"Thugaton 2010"
"Thugaton 2010" is stick-up kid background music. Eight bars of it will have you amped up and ready to go rob somebody, even if your name is Becky and you're from Long Island. What's more, "Thugaton 2010" features M.O.P. on a slower tempo beat, a rarity for sure, as most M.O.P. features are usually up-tempo, high octane affairs. Indeed, the beat for "Thugathon 2010" is a deceptively subdued masterpiece. Brilliant, Stat!

Absolutely none!

Final Analysis

1982 is an impressive collection of high-grade quality hip hop/rap music.
In addition to the standard fare of male hip hop/rap bravado, this album contains songs with a variety of topics. "Wedding Bells," one of two joints certain to appeal to the ladies, is a cleverly made tune about mis-perceived relationships. "The Hood Is On Fire" and "People Are Running" eloquently describe the perilous and claustrophobic nature of life in the ghetto. "Still Waiting" vividly captures the anxieties of an artist dealing with everyday life while trying hard to make it in the face of uncertain success. "You Should Go Home" is a monster of a mainstream hit that bangs and stays fresh after frequent repeat listens. "Freedom" is a sobering scholarly effort and uplifting anthem that makes you reflect on the social obstacles that face people of color. "World Renown" and "Life Is What You Make It" are songs that aggressively celebrate quality complex lyricism... 1982 is loaded!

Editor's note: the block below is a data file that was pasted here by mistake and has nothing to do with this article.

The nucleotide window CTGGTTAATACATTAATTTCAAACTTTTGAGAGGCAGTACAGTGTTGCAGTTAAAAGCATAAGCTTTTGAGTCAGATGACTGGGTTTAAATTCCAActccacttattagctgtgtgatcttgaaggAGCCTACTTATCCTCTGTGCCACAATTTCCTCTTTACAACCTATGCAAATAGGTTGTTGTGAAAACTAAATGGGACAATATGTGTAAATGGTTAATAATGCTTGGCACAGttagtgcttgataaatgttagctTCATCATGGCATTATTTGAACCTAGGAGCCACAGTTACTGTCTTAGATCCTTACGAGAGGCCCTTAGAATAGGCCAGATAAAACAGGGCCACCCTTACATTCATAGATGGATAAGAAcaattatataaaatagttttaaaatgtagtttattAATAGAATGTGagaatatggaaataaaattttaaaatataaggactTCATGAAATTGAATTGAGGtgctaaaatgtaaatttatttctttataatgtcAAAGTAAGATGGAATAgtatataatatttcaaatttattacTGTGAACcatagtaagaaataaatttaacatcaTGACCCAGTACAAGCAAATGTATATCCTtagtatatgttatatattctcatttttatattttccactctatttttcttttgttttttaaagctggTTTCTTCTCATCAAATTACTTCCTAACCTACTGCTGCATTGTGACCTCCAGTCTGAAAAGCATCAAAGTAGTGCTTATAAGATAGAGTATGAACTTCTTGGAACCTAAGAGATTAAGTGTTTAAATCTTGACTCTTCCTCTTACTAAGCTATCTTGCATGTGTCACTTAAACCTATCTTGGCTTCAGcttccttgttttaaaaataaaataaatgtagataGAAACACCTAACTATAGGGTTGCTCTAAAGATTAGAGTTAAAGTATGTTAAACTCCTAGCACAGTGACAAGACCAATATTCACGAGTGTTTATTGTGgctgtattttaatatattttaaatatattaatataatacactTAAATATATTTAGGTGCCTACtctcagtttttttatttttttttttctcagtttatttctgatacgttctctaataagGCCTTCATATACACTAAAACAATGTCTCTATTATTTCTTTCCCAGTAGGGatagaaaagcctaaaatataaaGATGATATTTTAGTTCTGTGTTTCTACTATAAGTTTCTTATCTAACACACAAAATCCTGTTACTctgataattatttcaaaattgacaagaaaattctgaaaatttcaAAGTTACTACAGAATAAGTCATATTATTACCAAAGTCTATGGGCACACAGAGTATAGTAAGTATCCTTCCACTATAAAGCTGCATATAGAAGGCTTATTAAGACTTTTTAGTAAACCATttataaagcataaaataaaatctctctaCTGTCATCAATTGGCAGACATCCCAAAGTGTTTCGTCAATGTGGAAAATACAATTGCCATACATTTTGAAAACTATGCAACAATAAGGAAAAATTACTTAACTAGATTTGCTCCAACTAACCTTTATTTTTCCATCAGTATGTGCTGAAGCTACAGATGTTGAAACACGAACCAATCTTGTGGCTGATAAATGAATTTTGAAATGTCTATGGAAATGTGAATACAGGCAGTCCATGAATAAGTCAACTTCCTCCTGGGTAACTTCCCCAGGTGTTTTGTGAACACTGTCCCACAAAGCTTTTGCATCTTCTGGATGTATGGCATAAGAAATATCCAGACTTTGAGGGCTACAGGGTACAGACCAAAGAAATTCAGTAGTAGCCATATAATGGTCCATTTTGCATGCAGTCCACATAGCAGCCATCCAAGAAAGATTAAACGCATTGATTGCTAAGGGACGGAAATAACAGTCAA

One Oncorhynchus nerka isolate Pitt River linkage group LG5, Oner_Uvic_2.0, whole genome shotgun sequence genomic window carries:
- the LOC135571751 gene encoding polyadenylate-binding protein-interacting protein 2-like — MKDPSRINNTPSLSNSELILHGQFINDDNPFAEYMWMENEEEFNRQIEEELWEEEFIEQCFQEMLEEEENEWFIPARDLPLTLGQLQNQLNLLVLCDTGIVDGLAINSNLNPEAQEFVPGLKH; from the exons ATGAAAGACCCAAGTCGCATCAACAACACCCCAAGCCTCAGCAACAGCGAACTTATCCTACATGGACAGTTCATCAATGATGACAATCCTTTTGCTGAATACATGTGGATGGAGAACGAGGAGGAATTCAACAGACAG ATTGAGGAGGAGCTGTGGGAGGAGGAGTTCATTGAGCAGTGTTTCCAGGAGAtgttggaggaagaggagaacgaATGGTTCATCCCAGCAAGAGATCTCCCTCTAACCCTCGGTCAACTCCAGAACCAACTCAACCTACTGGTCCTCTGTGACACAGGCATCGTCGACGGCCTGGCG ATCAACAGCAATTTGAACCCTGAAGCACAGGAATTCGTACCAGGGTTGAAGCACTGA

While I dig the fact that each song on 1982 executes its aim, what I appreciate more is the fact that there are no gaps in focus or any haphazard attempts at styles and sounds that do not favor the duo or their featured guests. Instead, Statik Selektah and Termanology navigate their collective influences in a manner that registers well with the overall ambition of the album, which I gather was to simply offer the most sincere representation of the pair's skills and genuine interests. In fact, Stat & Term openly embrace their influences. Which doesn't mean that they try to be or even mimic their stated inspiration. Instead, they orchestrate the best of themselves—influential references and all. Thus, any direct comparisons of 1982 to any album by Gang Starr or Pete Rock & CL Smooth (both duos explicitly mentioned in 1982's intro) misses the point and scope of 1982, entirely.